NaNoWriMo is Eating My Brain

That sounds worse than it is.

I’m sorry I have been absent so long, but writing a whole novel in 30 days is, well…exhausting. I write for work, I write for NaNo, I listen to Christmas music and eat take-out while I write, and then I get really sleepy and watch TV until I fall asleep on the couch or Tyler makes me go to bed. I know all I’ve done for the past 14 days is sit at a desk and write, but I am one tired little lady.

This is what my life has devolved into this month. Leftovers, take out, laptop (which may as well be my third limb), and tea. Oh-so-much tea.

And I’m behind. Oh, heavens to Betsy am I behind. I had 99% of the story already in my head when I began this crazy venture, but filling in that skeleton is harder work than it seems, especially with a deadline. I almost wish I’d started with a story I didn’t care so much about, one I could never revisit after November 30th if I didn’t want to, but would have helped  me get my novel-writing mojo in place before I started this story that I’m invested in and care desperately about. But it’s too late for regrets, and I’m certainly NOT starting over. I am, however, working diligently. And I’ve decided that if I don’t finish by November 30th? That’s okay. I’ll aim to finish by New Years, and then I’ll start the mammoth work of editing and re-writing. And I’ll take my time about it, because I do care about this story so very much.

And I am enjoying it! I’m reminded every day how much I enjoy what I do, how blessed I am to have a husband and family who support my writing and think it;s a good idea for me to chase after my dreams. I could do so many other things, but would my soul be this satisfied? I remain unconvinced.

I’m sorry I don’t have more to offer than this right now. I have managed to read some, so I’ll try to squeeze out a few book reviews soon. Until then, I’m going to go take a nap, and here’s a short snippet of what I’ve been working on, just to hold you over. Nd while you read that, Im going to take a nap. At 5:38pm. No shame!

***

People of the Trees (Working Title)

Excerpt from Ch. 1: First Magic

Della was old, so old that her skin was as thinnest parchment, too stretched and sparse to hold the wrinkles that had once caressed her cheeks. When she pulled me onto her lap, it was with surprising strength and the firmness of touch that always communicates love from mother to daughter, grandmother to granddaughter, great-great-great grandmother to me.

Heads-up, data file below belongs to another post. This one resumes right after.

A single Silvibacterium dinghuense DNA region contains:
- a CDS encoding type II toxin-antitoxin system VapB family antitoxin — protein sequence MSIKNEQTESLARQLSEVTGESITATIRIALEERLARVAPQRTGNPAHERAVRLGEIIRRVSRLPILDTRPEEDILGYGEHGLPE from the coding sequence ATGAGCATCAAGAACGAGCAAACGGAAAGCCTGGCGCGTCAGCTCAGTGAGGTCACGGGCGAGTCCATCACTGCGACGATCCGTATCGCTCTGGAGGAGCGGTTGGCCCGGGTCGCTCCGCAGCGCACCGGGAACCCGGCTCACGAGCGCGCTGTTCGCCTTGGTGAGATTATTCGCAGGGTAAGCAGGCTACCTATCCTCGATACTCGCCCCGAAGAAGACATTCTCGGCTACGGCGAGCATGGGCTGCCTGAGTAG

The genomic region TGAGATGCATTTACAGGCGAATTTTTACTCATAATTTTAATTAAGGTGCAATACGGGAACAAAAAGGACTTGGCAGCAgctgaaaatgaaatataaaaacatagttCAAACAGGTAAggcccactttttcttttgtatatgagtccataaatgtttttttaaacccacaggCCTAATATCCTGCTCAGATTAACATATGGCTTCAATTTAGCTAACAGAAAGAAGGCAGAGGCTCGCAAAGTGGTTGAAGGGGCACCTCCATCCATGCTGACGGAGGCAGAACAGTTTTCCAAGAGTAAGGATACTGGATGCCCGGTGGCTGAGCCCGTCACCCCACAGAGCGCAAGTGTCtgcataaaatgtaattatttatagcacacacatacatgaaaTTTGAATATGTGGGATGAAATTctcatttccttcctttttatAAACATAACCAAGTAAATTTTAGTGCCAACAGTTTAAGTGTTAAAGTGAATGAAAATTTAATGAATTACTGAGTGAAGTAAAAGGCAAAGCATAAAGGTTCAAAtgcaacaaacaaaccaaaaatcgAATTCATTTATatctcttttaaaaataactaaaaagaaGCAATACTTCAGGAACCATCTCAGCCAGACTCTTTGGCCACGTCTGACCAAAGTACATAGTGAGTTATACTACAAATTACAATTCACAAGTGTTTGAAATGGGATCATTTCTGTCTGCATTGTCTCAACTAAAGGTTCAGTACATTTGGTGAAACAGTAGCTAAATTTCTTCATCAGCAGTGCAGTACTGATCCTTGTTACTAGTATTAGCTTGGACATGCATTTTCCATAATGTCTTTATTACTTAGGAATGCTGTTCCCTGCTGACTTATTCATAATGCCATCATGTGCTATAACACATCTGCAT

We live long lives, we Healer women. We grow slowly, mature slowly, age slowly. But we learn quickly and forget never. We are a race in-between, not the humble humans we walk and live amongst and heal, not quite akin to the elevated Silva, the People of the Trees, those mysterious creatures who slipped in and out of our world like whispers in the wind. I think perhaps once one of their kind and a mortal must have fallen in love, and from that union came the Healers, but if that is true the tale is long-lost in time and the forgetfulness that enveloped us all in the years before the Tragedy. Strange, that the most defining moment of our age should be called nothing but the Tragedy, as if Mannix should be just the Deceiver, and Della just the Heroine.

But I get ahead of myself. On this day, when Della pulled me into her lap, wrapping me in her fragile arms like a house nestling in the limbs of a young tree, I did not know anything yet of our tragedy, of her bravery, of all the evil we had survived to get to this day, the day when I, the last Healer, would begin my education.

It is funny to think that I am the last. It was stranger to me then, but now I am old too, older even than Della. I have seen the lasts of many things, and the passing of a race does not seem so impossible now. I know it must seem odd to you as well, after all you are my granddaughter, and it would seem natural that you must be a healer too. But no, our powers are spent, the great price we paid to save the whole world, not just our people but all peoples, from a terrible fate that still, even now, sits on the cusp of the horizon, knowing it can never break through and yet salivating at the dream that someday, if it wishes hard enough, it might. Someday if vigilance lacks and our security lulls us again into foolishness, then maybe it will have a sliver of hope, a tiny opportunity to again devour us whole. I shudder to think of such a chance, but I am assured that Della’s magic was tight, that the trade was solid, that the wall will hold.

That wall is why you, my sweet plum, will never know the thrill of the first magic as it tingles through your fingers. It is why you will never feel your hands get hot on a babe’s forhead, why you will never gather mushrooms in the far glade to make the new year’s wine, why you will age almost normally, and why you now bear the sons that have been denied the Healer’s for so long. The magic is drained from us, denied you, child. In a few generations we will be all but human.

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